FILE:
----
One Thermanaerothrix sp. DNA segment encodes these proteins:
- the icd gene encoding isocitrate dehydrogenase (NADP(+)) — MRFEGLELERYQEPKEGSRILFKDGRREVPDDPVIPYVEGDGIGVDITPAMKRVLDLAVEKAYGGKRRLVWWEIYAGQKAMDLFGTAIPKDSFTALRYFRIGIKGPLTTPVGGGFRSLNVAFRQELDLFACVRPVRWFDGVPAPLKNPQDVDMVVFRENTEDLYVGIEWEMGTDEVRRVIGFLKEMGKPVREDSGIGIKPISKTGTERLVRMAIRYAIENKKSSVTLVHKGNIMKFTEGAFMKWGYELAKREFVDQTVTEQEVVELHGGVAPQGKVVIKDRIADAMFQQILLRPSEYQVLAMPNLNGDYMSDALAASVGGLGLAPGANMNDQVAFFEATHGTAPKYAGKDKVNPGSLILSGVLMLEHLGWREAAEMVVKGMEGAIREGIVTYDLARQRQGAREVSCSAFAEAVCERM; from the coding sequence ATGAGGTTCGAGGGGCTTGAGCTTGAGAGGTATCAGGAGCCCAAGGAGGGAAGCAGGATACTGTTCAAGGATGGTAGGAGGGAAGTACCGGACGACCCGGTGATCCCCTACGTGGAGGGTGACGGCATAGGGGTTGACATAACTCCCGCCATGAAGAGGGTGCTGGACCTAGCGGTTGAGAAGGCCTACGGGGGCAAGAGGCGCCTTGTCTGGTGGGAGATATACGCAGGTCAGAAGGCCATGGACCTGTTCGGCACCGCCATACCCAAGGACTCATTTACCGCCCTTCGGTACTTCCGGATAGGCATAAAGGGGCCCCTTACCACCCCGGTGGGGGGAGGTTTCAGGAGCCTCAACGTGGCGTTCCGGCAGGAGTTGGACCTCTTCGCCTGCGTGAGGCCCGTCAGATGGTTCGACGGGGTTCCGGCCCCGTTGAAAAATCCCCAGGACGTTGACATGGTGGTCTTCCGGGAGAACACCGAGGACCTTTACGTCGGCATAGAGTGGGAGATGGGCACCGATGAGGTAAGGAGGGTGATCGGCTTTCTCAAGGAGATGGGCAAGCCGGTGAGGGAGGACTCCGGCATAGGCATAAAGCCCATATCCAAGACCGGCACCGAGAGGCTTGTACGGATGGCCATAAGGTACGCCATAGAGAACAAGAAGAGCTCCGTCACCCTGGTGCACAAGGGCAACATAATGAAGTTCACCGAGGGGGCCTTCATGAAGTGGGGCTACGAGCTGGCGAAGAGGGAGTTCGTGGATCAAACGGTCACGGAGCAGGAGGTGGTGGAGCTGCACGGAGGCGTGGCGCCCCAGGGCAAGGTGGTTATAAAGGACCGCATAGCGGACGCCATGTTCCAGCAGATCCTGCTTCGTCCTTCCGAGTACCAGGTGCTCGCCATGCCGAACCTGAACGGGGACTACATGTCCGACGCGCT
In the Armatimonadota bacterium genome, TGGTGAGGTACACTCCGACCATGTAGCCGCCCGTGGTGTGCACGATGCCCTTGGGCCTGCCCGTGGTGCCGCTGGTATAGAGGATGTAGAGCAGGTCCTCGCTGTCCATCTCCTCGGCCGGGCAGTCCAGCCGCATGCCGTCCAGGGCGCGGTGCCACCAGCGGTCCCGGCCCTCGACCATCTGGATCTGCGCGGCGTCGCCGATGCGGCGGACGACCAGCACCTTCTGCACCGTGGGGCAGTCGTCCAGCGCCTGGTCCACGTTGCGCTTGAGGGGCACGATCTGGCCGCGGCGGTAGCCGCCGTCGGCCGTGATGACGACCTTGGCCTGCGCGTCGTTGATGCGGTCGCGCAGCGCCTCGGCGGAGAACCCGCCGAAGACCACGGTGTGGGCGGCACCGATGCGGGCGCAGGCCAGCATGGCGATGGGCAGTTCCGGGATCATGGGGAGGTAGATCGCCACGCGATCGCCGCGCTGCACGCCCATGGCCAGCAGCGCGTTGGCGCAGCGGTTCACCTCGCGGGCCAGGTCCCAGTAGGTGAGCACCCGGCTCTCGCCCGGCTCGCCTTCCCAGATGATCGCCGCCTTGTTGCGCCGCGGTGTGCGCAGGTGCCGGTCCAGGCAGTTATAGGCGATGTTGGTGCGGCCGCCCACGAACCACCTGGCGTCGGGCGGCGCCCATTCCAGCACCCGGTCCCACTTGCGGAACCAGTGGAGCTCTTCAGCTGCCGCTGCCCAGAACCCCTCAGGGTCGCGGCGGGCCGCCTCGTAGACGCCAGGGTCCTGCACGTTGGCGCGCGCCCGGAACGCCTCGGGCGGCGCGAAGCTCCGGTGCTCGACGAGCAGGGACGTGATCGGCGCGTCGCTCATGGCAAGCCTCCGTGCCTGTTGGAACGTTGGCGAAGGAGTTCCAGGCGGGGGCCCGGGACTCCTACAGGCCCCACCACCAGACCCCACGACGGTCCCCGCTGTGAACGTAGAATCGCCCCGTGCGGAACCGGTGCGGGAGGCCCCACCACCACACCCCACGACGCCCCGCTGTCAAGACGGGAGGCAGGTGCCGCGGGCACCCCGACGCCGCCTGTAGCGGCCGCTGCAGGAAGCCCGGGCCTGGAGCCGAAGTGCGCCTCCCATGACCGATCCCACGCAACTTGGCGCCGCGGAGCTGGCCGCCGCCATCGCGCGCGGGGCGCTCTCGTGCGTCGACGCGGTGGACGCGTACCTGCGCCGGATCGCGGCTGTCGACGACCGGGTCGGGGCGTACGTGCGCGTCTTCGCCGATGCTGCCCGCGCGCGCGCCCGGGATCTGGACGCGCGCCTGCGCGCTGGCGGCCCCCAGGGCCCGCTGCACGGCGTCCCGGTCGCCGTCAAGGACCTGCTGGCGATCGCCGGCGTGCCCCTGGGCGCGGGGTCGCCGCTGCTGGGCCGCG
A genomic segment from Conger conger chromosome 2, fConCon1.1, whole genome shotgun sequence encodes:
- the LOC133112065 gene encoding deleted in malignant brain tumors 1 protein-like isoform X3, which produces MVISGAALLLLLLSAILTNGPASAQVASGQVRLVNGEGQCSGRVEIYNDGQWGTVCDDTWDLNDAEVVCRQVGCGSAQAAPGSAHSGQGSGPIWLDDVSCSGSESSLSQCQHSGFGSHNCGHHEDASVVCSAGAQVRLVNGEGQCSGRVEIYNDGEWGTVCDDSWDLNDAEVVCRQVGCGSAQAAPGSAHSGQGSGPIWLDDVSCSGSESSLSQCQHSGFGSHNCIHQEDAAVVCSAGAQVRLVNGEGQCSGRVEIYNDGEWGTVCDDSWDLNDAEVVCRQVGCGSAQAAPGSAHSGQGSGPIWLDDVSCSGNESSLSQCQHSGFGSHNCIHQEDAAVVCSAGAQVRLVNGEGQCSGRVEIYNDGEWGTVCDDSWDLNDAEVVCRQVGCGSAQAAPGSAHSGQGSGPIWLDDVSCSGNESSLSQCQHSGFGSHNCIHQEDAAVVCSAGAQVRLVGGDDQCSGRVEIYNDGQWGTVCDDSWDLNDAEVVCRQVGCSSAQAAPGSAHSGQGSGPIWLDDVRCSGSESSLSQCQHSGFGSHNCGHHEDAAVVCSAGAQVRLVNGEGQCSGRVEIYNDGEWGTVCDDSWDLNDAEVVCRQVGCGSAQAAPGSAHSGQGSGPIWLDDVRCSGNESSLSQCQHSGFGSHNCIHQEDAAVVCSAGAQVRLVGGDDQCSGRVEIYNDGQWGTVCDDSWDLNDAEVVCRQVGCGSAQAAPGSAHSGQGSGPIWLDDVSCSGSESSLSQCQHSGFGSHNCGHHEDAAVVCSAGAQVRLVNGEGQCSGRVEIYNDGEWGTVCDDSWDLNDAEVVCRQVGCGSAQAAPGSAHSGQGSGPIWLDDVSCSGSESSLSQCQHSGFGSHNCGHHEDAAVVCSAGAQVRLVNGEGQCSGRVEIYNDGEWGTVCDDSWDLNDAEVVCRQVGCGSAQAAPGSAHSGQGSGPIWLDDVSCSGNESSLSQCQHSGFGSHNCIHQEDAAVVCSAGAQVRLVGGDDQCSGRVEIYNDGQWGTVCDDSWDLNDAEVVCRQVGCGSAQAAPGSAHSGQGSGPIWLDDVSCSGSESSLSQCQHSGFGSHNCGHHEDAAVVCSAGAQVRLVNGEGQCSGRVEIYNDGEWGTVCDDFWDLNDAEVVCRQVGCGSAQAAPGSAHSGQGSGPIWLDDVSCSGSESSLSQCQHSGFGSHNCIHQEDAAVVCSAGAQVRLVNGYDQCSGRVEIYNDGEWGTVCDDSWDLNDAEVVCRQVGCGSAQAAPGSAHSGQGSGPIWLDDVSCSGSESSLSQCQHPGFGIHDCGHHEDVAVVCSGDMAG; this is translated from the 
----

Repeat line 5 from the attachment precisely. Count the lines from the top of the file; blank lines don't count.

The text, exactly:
- the LOC133112065 gene encoding deleted in malignant brain tumors 1 protein-like isoform X3, which produces MVISGAALLLLLLSAILTNGPASAQVASGQVRLVNGEGQCSGRVEIYNDGQWGTVCDDTWDLNDAEVVCRQVGCGSAQAAPGSAHSGQGSGPIWLDDVSCSGSESSLSQCQHSGFGSHNCGHHEDASVVCSAGAQVRLVNGEGQCSGRVEIYNDGEWGTVCDDSWDLNDAEVVCRQVGCGSAQAAPGSAHSGQGSGPIWLDDVSCSGSESSLSQCQHSGFGSHNCIHQEDAAVVCSAGAQVRLVNGEGQCSGRVEIYNDGEWGTVCDDSWDLNDAEVVCRQVGCGSAQAAPGSAHSGQGSGPIWLDDVSCSGNESSLSQCQHSGFGSHNCIHQEDAAVVCSAGAQVRLVNGEGQCSGRVEIYNDGEWGTVCDDSWDLNDAEVVCRQVGCGSAQAAPGSAHSGQGSGPIWLDDVSCSGNESSLSQCQHSGFGSHNCIHQEDAAVVCSAGAQVRLVGGDDQCSGRVEIYNDGQWGTVCDDSWDLNDAEVVCRQVGCSSAQAAPGSAHSGQGSGPIWLDDVRCSGSESSLSQCQHSGFGSHNCGHHEDAAVVCSAGAQVRLVNGEGQCSGRVEIYNDGEWGTVCDDSWDLNDAEVVCRQVGCGSAQAAPGSAHSGQGSGPIWLDDVRCSGNESSLSQCQHSGFGSHNCIHQEDAAVVCSAGAQVRLVGGDDQCSGRVEIYNDGQWGTVCDDSWDLNDAEVVCRQVGCGSAQAAPGSAHSGQGSGPIWLDDVSCSGSESSLSQCQHSGFGSHNCGHHEDAAVVCSAGAQVRLVNGEGQCSGRVEIYNDGEWGTVCDDSWDLNDAEVVCRQVGCGSAQAAPGSAHSGQGSGPIWLDDVSCSGSESSLSQCQHSGFGSHNCGHHEDAAVVCSAGAQVRLVNGEGQCSGRVEIYNDGEWGTVCDDSWDLNDAEVVCRQVGCGSAQAAPGSAHSGQGSGPIWLDDVSCSGNESSLSQCQHSGFGSHNCIHQEDAAVVCSAGAQVRLVGGDDQCSGRVEIYNDGQWGTVCDDSWDLNDAEVVCRQVGCGSAQAAPGSAHSGQGSGPIWLDDVSCSGSESSLSQCQHSGFGSHNCGHHEDAAVVCSAGAQVRLVNGEGQCSGRVEIYNDGEWGTVCDDFWDLNDAEVVCRQVGCGSAQAAPGSAHSGQGSGPIWLDDVSCSGSESSLSQCQHSGFGSHNCIHQEDAAVVCSAGAQVRLVNGYDQCSGRVEIYNDGEWGTVCDDSWDLNDAEVVCRQVGCGSAQAAPGSAHSGQGSGPIWLDDVSCSGSESSLSQCQHPGFGIHDCGHHEDVAVVCSGDMAG; this is translated from the 